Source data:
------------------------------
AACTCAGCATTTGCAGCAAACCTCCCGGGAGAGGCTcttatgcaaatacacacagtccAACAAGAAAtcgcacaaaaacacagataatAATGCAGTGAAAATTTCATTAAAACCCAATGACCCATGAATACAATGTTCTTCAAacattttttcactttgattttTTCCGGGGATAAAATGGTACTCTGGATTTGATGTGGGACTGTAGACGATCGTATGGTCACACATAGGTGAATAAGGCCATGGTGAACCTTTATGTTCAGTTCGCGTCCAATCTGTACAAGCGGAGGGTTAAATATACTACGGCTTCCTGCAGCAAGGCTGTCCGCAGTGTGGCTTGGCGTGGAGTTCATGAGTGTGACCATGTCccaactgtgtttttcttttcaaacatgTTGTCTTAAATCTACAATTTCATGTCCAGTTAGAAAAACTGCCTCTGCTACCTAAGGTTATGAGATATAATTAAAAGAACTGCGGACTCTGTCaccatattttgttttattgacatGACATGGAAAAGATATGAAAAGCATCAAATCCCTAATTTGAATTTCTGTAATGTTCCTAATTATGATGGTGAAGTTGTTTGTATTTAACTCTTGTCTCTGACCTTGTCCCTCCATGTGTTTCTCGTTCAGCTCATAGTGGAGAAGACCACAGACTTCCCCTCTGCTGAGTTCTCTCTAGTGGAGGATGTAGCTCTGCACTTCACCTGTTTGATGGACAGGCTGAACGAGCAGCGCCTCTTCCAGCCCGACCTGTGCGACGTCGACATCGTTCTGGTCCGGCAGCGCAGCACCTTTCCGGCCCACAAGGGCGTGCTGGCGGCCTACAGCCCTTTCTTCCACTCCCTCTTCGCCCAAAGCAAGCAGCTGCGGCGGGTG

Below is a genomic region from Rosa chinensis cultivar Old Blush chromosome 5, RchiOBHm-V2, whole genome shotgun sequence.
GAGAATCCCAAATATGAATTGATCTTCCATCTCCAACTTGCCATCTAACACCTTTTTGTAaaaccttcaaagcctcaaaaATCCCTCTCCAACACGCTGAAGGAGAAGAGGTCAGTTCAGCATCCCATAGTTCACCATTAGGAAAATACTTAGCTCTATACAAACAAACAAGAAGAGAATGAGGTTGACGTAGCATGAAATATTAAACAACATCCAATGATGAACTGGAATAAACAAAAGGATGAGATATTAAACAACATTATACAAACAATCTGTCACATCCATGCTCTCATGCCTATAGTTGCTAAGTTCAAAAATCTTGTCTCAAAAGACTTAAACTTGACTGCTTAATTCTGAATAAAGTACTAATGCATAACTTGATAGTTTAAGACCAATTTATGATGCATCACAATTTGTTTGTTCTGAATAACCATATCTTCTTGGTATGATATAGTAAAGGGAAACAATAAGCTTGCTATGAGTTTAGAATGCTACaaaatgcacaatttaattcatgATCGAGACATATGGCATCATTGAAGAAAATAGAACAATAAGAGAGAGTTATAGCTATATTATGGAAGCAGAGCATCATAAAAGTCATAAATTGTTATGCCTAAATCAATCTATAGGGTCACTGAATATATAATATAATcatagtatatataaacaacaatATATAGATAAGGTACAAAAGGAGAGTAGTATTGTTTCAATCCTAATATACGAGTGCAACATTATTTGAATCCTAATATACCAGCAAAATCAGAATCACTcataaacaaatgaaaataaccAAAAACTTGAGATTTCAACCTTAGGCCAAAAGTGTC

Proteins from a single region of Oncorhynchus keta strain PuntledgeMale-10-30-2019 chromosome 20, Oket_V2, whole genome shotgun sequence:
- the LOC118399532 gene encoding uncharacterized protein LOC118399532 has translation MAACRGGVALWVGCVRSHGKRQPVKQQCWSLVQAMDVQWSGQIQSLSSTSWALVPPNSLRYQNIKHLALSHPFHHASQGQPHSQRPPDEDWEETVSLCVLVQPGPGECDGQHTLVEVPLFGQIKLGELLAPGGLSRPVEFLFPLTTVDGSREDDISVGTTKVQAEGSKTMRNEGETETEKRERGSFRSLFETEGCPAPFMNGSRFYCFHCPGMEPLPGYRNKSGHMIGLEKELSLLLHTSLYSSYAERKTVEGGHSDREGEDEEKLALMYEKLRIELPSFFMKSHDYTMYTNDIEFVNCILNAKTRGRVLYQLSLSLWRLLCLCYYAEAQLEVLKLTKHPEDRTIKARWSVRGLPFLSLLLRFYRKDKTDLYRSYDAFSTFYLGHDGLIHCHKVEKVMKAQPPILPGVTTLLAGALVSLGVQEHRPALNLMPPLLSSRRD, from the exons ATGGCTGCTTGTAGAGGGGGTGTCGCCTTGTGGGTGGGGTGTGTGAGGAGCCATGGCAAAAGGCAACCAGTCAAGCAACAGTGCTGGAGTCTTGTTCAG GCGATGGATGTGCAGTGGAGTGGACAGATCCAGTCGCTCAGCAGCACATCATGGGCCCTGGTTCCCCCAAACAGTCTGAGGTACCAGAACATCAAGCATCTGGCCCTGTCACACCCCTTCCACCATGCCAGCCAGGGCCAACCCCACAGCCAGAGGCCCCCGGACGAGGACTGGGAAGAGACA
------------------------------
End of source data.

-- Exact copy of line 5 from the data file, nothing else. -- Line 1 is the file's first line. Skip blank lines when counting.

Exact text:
- the LOC118399532 gene encoding uncharacterized protein LOC118399532 has translation MAACRGGVALWVGCVRSHGKRQPVKQQCWSLVQAMDVQWSGQIQSLSSTSWALVPPNSLRYQNIKHLALSHPFHHASQGQPHSQRPPDEDWEETVSLCVLVQPGPGECDGQHTLVEVPLFGQIKLGELLAPGGLSRPVEFLFPLTTVDGSREDDISVGTTKVQAEGSKTMRNEGETETEKRERGSFRSLFETEGCPAPFMNGSRFYCFHCPGMEPLPGYRNKSGHMIGLEKELSLLLHTSLYSSYAERKTVEGGHSDREGEDEEKLALMYEKLRIELPSFFMKSHDYTMYTNDIEFVNCILNAKTRGRVLYQLSLSLWRLLCLCYYAEAQLEVLKLTKHPEDRTIKARWSVRGLPFLSLLLRFYRKDKTDLYRSYDAFSTFYLGHDGLIHCHKVEKVMKAQPPILPGVTTLLAGALVSLGVQEHRPALNLMPPLLSSRRD, from the exons ATGGCTGCTTGTAGAGGGGGTGTCGCCTTGTGGGTGGGGTGTGTGAGGAGCCATGGCAAAAGGCAACCAGTCAAGCAACAGTGCTGGAGTCTTGTTCAG GCGATGGATGTGCAGTGGAGTGGACAGATCCAGTCGCTCAGCAGCACATCATGGGCCCTGGTTCCCCCAAACAGTCTGAGGTACCAGAACATCAAGCATCTGGCCCTGTCACACCCCTTCCACCATGCCAGCCAGGGCCAACCCCACAGCCAGAGGCCCCCGGACGAGGACTGGGAAGAGACA